The Austin-based brothers have been playing together pretty much since their ages hit double digits — Glenn was 13 and Alex was 11, actually. And while blues provided a big part of their early playlist, they also heard R&B/funk bands like the Ohio Players, Kool & the Gang, Parliament-Funkadelic and Curtis Mayfield through their parents' record collection.
With those sounds rolling around in his head, guitarist Glenn, now 18 years old, combines blues with funk and a bit of jazz in his playing. The list of his guitar favorites features contemporary players such as Ernie Isley and Robert Cray with icons like B.B. King, Buddy Guy and Albert Collins, but he also lists jazzmen Wes Montgomery and Kenny Burrell.
Alex, 16, started on violin — and will pull it out in concert sometimes to play "Amazing Grace" — but switched to bass guitar early on. For him, the influences range from Victor Wooten of Bela Fleck's Flecktones, Jaco Pastorius, Bootsy Collins and Stanley Clarke.
"We don't finish each other's sentences," Glenn told the San Antonio Express-News. "But onstage, musically, we finish each other's musical sentences. We're out there having fun. It's all smiles and jokes for us."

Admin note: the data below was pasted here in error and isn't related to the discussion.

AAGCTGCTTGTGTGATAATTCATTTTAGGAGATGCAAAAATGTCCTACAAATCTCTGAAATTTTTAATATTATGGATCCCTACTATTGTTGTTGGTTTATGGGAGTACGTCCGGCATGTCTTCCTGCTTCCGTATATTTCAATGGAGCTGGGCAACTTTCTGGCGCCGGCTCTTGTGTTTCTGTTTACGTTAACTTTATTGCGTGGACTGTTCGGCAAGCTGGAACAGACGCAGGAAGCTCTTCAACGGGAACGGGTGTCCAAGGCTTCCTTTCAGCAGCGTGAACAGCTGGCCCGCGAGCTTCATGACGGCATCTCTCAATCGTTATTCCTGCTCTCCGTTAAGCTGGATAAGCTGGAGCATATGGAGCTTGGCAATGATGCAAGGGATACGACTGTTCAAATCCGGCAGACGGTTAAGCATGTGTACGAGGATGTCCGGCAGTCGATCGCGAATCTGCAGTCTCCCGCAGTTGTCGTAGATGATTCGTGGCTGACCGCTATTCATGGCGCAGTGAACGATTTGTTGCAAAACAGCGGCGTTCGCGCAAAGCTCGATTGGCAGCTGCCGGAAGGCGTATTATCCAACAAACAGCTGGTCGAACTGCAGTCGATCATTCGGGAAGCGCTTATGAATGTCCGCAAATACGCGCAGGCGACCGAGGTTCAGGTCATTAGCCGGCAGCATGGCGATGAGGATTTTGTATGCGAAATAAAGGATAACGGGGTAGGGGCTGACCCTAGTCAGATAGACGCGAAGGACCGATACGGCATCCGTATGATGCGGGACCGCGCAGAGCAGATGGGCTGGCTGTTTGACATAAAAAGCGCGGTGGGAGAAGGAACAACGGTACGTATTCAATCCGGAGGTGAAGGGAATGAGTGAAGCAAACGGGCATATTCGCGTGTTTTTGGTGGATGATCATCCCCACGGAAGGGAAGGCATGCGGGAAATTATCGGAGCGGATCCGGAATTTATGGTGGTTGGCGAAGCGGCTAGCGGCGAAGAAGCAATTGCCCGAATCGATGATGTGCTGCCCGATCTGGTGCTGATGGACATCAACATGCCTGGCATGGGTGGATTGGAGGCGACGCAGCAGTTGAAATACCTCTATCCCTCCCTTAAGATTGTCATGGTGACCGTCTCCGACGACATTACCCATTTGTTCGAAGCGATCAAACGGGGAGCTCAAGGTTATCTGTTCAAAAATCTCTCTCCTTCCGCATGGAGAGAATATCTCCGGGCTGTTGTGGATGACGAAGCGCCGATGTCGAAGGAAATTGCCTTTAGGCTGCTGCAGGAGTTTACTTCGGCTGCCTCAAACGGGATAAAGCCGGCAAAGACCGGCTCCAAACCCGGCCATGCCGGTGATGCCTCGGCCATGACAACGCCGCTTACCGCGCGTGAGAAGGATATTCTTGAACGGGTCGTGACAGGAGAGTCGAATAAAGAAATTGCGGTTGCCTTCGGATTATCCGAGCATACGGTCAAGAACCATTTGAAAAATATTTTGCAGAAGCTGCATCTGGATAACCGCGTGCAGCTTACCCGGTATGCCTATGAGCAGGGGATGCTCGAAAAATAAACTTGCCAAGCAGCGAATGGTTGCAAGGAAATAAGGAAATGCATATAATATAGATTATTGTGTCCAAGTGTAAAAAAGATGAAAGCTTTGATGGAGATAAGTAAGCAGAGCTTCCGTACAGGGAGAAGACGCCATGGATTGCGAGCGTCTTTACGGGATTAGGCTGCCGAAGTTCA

They released their first album, a self-titled affair, last year on Blue Point Records, which is owned by Grammy-winning producer Michael Freeman.
"There's how technically proficient they are for their age," he told Texas Music, "and I've watched audiences in so many different places react to them"
Perhaps the clearest description comes from Margaret Moser, music writer and former Austin Chronicle columnist and one of the first journalists to see the Peterson Brothers play live. She had one thought at the time.
'"What I saw was the future."
Mr. Sipp (7:30 p.m.)
Castro Coleman, a.k.a Mr. Sipp the "Mississippi Blues Child," needs a pickup truck to haul away all the awards he's won in the past couple of years. The list is impressive, especially considering that he's only been playing the blues fulltime since 2012:
- 2016 Best New Artist Debut from the Blues Music Awards for "Mississippi Blues Child."
- 2015 Jus Blues Music Awards Entertainer of the Year, Blues Artist of the Year and National Male Artist of the Year.
- Winner of the 2014 International Blues Challenge, held each year in Memphis by the Blues Foundation
- 2014 Gibson Best Guitarist
- First recipient of the Bobby Rush Award the Jus Blues Music Awards in 2014.